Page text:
Flutist Shashank Charms in the Breach


The goal of “India in the Air” at the Getty Museum on Saturday night was specific: an exploration of the impact of Karnatic Indian classical music upon contemporary American composers.

It was an intriguing, if somewhat esoteric notion, since Indian music generally has had a more visible effect upon pop music and jazz. And the presence on the program of violinist L. Subramaniam, who has frequently worked in American jazz and pop, seemed to underscore that connection.

Subramaniam, however, had to cancel at the last minute “due to health reasons.” And with the shift of emphasis, the spotlight moved away from the interaction between classical, pop, jazz and Indian music and focused upon Shashank, a remarkable, 19-year-old South Indian flutist.

Relying for the most part upon relatively accessible ragas, and talas with easily heard sequences of three and four beats, Shashank swooped and curled around his melodies, his lines rich with vocalized ornamentation. Perhaps most fascinating of all, his youthful adventurousness combined with his already virtuosic technique to produce improvisations that pushed open the envelope of his music with a fiery curiosity characteristic of the best avant-garde jazz.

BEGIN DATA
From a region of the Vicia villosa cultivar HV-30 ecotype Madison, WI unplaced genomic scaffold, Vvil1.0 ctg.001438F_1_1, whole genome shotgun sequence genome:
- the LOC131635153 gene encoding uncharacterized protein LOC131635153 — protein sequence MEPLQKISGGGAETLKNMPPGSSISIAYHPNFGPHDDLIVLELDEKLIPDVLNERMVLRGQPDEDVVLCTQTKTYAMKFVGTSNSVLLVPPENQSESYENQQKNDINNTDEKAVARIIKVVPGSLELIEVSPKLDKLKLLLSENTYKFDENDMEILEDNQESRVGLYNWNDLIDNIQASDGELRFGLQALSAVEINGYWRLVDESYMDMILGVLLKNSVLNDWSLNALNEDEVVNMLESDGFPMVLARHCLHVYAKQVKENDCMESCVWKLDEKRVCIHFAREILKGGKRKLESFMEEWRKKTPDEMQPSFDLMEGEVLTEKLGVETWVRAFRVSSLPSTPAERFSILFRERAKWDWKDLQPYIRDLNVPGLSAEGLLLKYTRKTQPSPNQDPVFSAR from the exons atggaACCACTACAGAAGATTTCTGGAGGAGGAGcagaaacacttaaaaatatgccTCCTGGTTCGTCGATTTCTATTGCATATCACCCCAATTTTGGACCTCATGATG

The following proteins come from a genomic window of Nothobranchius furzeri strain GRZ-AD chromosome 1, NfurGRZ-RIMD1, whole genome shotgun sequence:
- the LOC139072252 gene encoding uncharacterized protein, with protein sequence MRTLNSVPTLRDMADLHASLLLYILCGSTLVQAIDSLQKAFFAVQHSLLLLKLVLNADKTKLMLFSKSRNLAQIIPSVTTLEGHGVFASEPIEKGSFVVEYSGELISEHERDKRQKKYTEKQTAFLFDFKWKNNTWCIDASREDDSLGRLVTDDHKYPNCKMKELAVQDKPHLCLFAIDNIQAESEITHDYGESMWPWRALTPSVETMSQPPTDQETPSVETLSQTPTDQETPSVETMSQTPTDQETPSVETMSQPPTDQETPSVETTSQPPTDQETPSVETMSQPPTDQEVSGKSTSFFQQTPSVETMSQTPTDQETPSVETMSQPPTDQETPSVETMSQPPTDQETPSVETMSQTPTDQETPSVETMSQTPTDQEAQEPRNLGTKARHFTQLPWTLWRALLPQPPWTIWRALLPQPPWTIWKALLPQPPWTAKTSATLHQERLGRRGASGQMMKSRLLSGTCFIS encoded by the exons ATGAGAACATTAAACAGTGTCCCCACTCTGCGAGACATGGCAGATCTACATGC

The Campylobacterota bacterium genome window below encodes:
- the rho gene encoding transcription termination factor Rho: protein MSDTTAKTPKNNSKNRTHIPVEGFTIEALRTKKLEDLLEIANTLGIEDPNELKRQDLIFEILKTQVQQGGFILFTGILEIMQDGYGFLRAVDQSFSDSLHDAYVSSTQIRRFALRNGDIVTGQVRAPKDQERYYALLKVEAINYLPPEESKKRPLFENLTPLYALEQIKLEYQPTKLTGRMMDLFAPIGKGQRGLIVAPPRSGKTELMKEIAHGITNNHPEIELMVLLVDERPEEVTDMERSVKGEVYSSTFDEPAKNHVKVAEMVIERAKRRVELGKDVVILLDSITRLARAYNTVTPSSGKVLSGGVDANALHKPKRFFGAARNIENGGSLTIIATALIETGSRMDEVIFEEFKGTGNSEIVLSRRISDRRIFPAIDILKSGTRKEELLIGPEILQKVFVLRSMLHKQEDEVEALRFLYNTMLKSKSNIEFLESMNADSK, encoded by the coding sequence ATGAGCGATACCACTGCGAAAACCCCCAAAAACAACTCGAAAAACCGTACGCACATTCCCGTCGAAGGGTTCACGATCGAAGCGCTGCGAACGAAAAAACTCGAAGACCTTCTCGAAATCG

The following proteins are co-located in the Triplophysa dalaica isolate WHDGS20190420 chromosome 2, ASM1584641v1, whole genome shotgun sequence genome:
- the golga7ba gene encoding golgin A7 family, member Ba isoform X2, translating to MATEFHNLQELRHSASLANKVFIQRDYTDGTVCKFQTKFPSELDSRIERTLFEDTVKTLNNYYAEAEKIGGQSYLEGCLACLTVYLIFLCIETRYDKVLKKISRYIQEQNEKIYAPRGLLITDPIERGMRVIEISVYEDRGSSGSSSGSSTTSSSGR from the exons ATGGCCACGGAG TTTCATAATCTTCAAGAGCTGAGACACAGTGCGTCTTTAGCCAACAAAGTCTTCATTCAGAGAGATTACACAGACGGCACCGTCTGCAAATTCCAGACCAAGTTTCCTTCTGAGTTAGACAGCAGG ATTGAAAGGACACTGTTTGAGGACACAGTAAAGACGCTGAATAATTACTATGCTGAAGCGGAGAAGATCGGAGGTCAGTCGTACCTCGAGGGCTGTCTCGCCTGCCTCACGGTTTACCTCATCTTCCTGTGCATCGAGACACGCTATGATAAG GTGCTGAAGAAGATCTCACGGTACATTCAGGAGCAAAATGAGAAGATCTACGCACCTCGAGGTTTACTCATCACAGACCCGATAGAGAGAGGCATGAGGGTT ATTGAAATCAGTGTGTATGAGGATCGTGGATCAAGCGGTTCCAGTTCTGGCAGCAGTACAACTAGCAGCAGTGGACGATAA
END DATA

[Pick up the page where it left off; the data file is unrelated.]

The program’s compositions were less captivating. Terry Riley’s “Mythic Bird Waltz for String Quartet” charmed with its vibrato-less, saxophone section-style harmonies. But Paul Dresher’s “Double Ikat for Solo Violin, Piano and Percussion” was filled with clattery sounds and industrial rhythms, achieving its Indian association only in the repetitious passages of the second movement.

And the West Coast premiere of Jack Jarrett’s “Offering/Pooja,” which verged dangerously close to Indian music parody in its composed sections, was notable primarily for the improvisatory contributions of Shashank’s ensemble.